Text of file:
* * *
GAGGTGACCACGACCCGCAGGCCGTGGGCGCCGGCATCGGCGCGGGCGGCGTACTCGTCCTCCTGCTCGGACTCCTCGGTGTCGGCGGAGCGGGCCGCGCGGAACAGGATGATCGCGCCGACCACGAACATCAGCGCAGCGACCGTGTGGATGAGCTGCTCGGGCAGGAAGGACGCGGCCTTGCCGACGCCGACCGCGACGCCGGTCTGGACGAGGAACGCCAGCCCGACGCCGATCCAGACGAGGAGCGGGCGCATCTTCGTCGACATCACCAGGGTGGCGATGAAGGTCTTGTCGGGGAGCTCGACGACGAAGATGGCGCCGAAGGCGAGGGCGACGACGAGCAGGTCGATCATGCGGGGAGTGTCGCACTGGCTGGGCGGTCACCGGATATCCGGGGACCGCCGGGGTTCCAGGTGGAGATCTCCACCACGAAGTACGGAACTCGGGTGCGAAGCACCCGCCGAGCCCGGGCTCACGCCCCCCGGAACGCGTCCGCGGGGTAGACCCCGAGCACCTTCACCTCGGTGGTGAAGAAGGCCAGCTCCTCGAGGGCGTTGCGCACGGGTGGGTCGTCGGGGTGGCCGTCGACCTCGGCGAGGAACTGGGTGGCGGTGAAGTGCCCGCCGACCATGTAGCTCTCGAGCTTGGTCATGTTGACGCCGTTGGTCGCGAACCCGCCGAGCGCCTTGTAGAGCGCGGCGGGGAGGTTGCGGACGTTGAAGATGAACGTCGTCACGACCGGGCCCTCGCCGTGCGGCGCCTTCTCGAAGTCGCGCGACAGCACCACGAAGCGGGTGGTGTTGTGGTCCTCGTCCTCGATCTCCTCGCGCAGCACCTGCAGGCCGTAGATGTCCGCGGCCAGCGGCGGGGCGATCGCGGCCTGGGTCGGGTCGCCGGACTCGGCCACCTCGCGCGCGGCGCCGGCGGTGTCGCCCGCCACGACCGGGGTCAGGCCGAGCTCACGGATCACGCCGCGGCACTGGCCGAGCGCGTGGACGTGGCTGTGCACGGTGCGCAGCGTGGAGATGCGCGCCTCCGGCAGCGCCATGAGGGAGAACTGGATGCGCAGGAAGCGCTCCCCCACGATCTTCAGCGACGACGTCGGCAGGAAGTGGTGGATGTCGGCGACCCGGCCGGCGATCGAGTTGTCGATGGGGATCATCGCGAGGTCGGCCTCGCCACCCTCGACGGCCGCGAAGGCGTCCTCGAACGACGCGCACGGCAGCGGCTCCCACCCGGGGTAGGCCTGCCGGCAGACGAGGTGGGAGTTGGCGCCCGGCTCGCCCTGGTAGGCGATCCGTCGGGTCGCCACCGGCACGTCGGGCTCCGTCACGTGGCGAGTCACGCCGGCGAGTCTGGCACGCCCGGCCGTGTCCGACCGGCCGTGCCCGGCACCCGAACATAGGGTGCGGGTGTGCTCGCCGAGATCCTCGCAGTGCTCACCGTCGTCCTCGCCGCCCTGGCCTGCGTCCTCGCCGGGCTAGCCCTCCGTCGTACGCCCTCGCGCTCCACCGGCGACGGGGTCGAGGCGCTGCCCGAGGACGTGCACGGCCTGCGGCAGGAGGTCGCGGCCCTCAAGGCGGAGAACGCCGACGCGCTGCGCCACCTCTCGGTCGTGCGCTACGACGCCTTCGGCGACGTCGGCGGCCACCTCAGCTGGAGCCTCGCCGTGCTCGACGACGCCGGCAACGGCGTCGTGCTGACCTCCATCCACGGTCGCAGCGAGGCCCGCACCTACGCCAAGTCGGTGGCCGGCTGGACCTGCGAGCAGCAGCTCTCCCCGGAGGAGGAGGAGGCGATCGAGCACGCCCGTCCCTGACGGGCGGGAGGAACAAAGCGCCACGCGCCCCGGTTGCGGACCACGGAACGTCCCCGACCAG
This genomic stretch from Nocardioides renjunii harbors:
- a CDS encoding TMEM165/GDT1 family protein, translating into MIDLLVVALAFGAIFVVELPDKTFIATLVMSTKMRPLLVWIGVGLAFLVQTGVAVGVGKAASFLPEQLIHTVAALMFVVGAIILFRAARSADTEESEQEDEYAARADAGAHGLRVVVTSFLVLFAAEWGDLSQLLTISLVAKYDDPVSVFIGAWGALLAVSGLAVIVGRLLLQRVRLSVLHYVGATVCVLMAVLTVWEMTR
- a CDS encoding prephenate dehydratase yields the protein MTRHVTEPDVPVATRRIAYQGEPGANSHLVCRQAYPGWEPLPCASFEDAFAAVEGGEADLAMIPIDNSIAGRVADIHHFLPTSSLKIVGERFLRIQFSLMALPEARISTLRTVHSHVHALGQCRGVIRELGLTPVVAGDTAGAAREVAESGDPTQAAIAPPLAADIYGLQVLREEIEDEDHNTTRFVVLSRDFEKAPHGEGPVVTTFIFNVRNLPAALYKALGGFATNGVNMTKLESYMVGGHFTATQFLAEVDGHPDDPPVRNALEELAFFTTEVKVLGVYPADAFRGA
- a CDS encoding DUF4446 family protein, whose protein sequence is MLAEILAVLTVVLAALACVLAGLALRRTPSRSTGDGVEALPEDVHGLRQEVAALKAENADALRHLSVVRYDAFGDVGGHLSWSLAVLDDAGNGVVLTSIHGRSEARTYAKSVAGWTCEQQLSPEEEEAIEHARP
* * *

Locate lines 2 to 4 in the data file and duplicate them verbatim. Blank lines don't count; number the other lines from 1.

This genomic stretch from Nocardioides renjunii harbors:
- a CDS encoding TMEM165/GDT1 family protein, translating into MIDLLVVALAFGAIFVVELPDKTFIATLVMSTKMRPLLVWIGVGLAFLVQTGVAVGVGKAASFLPEQLIHTVAALMFVVGAIILFRAARSADTEESEQEDEYAARADAGAHGLRVVVTSFLVLFAAEWGDLSQLLTISLVAKYDDPVSVFIGAWGALLAVSGLAVIVGRLLLQRVRLSVLHYVGATVCVLMAVLTVWEMTR
- a CDS encoding prephenate dehydratase yields the protein MTRHVTEPDVPVATRRIAYQGEPGANSHLVCRQAYPGWEPLPCASFEDAFAAVEGGEADLAMIPIDNSIAGRVADIHHFLPTSSLKIVGERFLRIQFSLMALPEARISTLRTVHSHVHALGQCRGVIRELGLTPVVAGDTAGAAREVAESGDPTQAAIAPPLAADIYGLQVLREEIEDEDHNTTRFVVLSRDFEKAPHGEGPVVTTFIFNVRNLPAALYKALGGFATNGVNMTKLESYMVGGHFTATQFLAEVDGHPDDPPVRNALEELAFFTTEVKVLGVYPADAFRGA